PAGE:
Guest blogger: Joyce Eveleth
On the final eve of our trip we scattered across the Washington area to sleep (in my case) in a super comfy bed with a super awesome friend. With the encouraging words of friends at IPL, free cheese and wine, and some nifty handouts (warning: bad puns ahead) we were prepped to tackle another kind of Hill. The next morning we switched gears (told you) to trade spandex for suits and dresses and talk to our Pennsylvania representatives about the passions and beliefs that led us to pedal over 200 miles to speak with them.
We separated in 3 groups to speak to our 18 representatives and 2 senators to lobby specifically for some important legislation regarding climate change action. While each team had a different day, I can speak for mine in saying that while each meeting had a vastly different climate, on the whole our messages seemed relatively well-received. One bi-partisan bill we pushed for that exists both in the Senate (S. 600) and House (HR 2132), would be pilot program to provide grants for energy efficiency projects for nonprofits such as church congregations that would help offset costs and incentivize carbon reduction for organizations that can’t qualify for tax credits and has been introduced by Pennsylvania Congressman Cartwright. [editor’s notes: this is a revenue-neutral bill! and was -co-introduced with a Republican member of Congress from another state].
Jon led my group in reaching out to see where PA IPL could strategize to reach across the aisle and focus on joint concerns and possibilities for joint action. While some offices admitted a stance of “questioning” of the science, many responded well to our taking the initiative to bike to meet them, to hear stories about energy efficiency and weatherization, and to understand the moral obligation and responsibility their constituents feel.
I must say too that the entire day has given me fuel to engage both civically and locally with issues of environment and climate. During meetings with particularly Republican representative offices, I was continually reminded of my own past in evangelical protestant settings. A strong abhorrence for regulation coupled with a strong love for Life and nature in many areas feels entirely antithetical. I truly and absolutely believe these churches too need to take action in protection of the future for their families, earth, and all creation and personally feel motivated to challenge popular conservative views.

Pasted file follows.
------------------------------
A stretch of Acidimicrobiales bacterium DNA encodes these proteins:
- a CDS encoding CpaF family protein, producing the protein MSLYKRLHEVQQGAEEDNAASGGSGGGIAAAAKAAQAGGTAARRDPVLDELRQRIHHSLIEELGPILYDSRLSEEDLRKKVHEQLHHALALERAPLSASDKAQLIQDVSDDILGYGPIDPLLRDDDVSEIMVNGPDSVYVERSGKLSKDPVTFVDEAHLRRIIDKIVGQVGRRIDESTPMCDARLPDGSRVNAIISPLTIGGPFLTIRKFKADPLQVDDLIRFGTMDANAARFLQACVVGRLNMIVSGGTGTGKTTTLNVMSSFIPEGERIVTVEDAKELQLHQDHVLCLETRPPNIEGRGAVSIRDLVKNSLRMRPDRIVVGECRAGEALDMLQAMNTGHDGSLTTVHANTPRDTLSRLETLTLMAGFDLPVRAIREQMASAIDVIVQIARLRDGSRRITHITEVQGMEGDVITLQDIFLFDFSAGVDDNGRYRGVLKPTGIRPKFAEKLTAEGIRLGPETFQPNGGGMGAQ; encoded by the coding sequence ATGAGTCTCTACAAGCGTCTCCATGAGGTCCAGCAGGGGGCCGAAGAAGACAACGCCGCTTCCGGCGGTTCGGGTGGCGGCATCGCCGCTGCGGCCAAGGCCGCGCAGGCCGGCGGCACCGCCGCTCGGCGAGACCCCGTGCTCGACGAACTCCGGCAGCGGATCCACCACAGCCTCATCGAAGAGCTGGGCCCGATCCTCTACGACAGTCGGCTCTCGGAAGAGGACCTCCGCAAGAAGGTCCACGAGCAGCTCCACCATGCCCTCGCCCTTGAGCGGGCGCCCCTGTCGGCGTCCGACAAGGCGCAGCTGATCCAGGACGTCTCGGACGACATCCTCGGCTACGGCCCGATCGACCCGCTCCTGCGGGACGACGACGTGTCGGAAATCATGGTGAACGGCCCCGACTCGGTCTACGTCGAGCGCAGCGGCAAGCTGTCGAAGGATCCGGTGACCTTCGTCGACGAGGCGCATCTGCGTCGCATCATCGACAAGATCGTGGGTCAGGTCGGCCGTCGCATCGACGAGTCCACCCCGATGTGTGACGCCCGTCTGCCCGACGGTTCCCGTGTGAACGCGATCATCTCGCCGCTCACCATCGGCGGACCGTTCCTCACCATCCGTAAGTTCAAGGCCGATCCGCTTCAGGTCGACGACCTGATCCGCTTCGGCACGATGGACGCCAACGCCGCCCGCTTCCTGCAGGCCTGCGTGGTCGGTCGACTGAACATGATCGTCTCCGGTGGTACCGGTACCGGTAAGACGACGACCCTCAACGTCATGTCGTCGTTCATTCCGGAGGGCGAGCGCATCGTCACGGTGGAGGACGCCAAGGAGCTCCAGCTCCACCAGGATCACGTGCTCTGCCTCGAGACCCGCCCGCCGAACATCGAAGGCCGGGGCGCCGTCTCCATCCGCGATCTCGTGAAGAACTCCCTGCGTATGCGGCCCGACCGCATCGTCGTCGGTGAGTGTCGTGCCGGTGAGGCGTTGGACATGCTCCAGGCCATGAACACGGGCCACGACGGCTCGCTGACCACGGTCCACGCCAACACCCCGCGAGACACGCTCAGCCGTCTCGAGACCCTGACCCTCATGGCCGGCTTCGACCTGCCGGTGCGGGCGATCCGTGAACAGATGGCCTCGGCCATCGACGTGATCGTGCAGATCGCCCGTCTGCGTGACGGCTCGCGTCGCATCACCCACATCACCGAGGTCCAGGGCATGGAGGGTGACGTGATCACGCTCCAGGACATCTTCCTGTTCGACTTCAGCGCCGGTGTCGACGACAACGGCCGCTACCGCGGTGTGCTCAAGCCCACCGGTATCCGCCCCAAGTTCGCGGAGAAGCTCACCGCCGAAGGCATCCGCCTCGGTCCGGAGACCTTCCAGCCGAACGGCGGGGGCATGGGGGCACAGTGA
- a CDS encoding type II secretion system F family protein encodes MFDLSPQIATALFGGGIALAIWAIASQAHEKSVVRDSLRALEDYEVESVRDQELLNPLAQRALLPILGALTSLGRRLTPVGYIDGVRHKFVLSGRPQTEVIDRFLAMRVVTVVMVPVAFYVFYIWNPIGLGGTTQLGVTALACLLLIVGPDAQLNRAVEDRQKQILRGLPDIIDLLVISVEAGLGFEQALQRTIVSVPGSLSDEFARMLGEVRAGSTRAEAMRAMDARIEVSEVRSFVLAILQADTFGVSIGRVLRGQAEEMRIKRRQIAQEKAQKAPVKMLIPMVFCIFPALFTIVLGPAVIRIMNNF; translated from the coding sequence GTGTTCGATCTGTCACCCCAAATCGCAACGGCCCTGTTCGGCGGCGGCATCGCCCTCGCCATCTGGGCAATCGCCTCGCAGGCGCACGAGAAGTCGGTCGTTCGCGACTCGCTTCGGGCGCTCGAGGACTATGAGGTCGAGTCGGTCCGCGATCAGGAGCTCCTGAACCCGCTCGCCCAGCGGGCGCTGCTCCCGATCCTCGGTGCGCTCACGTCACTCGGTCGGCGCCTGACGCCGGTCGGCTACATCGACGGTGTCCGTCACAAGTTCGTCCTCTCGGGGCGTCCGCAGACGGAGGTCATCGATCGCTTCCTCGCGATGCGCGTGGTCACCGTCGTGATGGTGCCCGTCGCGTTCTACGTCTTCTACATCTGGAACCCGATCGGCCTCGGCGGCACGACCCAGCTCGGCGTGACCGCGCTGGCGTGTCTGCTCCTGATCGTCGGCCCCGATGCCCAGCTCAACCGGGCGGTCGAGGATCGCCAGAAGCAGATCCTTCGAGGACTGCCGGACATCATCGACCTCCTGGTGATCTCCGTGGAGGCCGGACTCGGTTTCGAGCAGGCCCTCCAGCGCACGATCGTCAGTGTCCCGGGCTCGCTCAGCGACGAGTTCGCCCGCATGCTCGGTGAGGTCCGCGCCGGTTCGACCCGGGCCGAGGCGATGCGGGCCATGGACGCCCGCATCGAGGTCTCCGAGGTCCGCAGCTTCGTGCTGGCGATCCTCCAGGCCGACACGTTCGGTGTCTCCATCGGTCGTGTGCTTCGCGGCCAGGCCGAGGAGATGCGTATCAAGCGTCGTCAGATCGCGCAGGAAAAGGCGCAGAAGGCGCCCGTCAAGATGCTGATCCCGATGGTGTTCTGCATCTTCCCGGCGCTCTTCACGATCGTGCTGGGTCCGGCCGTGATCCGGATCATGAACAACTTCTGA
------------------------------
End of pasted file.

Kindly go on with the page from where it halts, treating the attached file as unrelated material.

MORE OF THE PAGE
While we rode back in gas-powered vehicles, I had the continuing sense of bicycle revolutions, of hearing stories of other’s frustration-fueled bike trips to Harrisburg (Peter, who else?), and stories of life and questions and passions and energy, that in fact seemed to completely well up in each of us — a beautifully, inexhaustible, renewable source. And for that I am thankful, and because of that I have hope.
MANY THANKS to our 2015 silver sponsors Sun Directed and Beth Richards, KBB Realtor,
and bronze sponsors Freeze Thaw Cycles and the Rock Ethics Institute for their support!
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